In response to a report in The Times of India, “Police decide to free ‘free lefts,'” Feb. 9, 2016.
Implementing the ‘free lefts’ as suggested in the report is illogical and likely to make the congestion and traffic disputes worse.
If there are dedicated left ‘turn lanes,’ then “enforcing free lefts” could be beneficial. Trying to “enforce free lefts” at any junction without a ‘left turn lane’ would be inviting chaos. This simple question will identify the problems:
How far back from the junction should a motorist stay clear of the ‘free left area’ when there is no left turn lane?
If the traffic authorities are interested in educating motorists better traffic sense, there are other areas that would provide better results. Here are two:
- Make motorists understand and follow the concept of “yielding,” and
- Stop the “bigger vehicles have right-of-way” driving.
Yielding means allowing the opposing traffic pass even when you have the right-of-way so as to avoid blocking traffic or causing accidents. Now, many motorists in Kerala insist on having right-of-way (even when they don’t have the right-of-way, according to commonly accepted traffic rules) causing unnecessary traffic jams and accidents.
Having drivers who understand the concept of “yielding” along with some common sense and civility can help avoid many traffic jams and accidents.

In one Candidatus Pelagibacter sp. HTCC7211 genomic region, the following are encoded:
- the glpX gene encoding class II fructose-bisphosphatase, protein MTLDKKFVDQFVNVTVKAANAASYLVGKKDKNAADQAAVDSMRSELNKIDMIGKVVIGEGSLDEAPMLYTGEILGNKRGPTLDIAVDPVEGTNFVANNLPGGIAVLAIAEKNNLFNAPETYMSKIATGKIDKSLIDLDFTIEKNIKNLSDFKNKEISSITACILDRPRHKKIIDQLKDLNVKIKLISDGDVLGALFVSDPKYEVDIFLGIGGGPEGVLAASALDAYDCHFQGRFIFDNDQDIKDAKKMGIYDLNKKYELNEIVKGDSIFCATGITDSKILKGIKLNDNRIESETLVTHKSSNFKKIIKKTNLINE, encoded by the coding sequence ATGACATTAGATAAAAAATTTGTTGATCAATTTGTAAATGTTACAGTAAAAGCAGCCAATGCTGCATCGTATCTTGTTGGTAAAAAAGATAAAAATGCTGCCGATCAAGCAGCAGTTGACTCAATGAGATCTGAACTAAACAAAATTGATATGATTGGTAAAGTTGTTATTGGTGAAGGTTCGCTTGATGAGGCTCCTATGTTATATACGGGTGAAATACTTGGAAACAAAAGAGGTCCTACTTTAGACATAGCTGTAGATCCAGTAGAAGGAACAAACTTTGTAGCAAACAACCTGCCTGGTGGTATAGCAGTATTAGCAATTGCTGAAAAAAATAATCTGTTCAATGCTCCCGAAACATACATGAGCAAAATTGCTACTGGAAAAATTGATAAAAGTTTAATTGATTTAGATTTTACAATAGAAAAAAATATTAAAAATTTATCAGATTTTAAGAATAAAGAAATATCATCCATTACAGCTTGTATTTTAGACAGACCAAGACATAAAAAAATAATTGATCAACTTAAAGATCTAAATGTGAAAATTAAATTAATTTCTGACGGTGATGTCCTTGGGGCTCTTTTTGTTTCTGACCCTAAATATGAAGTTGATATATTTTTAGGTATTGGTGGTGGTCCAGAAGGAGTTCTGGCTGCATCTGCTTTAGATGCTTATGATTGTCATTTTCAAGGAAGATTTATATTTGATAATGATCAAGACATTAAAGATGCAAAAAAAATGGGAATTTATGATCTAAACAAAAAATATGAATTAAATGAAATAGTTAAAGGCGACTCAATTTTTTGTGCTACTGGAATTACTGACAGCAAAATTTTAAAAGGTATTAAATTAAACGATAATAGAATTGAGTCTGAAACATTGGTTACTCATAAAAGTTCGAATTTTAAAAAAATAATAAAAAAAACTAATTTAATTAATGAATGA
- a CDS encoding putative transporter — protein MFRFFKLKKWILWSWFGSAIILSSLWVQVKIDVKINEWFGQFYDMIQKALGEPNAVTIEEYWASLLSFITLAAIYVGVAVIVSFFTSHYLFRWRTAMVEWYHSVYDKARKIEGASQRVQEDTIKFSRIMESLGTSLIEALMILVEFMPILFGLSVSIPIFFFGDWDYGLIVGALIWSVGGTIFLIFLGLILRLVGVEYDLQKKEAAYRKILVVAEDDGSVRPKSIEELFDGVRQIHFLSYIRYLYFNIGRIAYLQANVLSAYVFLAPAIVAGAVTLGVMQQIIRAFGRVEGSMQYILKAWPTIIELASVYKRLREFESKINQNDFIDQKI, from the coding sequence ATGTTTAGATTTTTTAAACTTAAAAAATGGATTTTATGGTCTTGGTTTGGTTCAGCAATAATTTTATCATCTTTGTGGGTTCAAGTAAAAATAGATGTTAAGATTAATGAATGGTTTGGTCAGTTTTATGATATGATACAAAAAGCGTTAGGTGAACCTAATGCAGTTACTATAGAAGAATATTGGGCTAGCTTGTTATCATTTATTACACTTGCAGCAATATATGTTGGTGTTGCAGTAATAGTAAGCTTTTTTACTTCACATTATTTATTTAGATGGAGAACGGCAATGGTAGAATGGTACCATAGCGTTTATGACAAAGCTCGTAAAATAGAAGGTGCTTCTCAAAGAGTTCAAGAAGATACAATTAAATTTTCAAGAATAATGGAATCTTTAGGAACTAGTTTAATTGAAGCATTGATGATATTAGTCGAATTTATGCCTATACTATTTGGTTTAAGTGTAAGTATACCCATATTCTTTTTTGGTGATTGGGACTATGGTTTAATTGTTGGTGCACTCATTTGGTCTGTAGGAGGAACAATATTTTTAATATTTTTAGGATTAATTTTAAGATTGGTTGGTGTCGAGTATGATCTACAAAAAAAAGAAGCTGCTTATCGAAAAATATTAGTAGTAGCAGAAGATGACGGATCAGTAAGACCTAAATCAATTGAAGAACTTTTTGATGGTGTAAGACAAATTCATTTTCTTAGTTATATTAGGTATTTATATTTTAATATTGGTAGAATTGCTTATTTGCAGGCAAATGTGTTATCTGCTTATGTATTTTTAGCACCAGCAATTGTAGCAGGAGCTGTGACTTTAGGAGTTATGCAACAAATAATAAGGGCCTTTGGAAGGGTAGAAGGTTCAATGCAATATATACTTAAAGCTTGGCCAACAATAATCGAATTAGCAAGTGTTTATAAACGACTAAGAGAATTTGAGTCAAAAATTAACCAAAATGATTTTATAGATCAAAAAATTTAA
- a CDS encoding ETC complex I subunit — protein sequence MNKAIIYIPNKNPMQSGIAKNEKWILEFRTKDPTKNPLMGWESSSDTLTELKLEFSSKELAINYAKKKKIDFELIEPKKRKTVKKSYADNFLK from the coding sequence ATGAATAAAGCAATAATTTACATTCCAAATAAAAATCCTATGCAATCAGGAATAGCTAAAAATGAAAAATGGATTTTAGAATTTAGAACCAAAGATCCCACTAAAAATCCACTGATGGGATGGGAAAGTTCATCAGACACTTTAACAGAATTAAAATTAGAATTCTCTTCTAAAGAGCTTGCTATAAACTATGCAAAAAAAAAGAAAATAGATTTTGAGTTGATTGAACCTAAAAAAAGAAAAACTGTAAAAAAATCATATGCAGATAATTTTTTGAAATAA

“Bigger vehicles have right-of-way”
Two common paradigms in play in Kerala roads are:
- “Rules of the jungle,” and
- “Road as a racing track.”
“Bigger vehicles have right-of-way” is a manifestation of the “Rules of the jungle.” With this paradigm, pedestrians have to yield for all traffic. Bicycle riders should stay off paved road. Two wheelers should not inconvenience cars and autos. Cars and autos should get out of the way for buses (especially KSRTC buses) and trucks.
With the “road as a racing track” paradigm, the purpose of driving is to find out who gets to the next stop light before others.
A better paradigm for improved traffic flow is: “Safety first for all road users.” In this paradigm, safety of all road users is the first priority. Pedestrians always have right-of-way, subject to prudent behavior. Two wheelers (including bicycles) have the legal right to use the full lane, just like any other motorized vehicles. Two wheelers should not treat roads as a racing track. Lone car drivers should feel guilty driving alone in a vehicle meant to carry 4 or 5 people, and should offer rides for others who also need to travel. Bus and truck drivers should not try to entertain themselves by trying to run over smaller vehicles, or treat roads as a racing track. Government officials and ministries need to remember that their position does not give them additional “road rights,” and should follow “rules of the road.”
If this “Safety first for all road users” paradigm is promoted and Kerala drivers are made aware of it, Kerala will have to live with loosing top spot in lists of “States with most road accidents in India.” [2, 3, 4]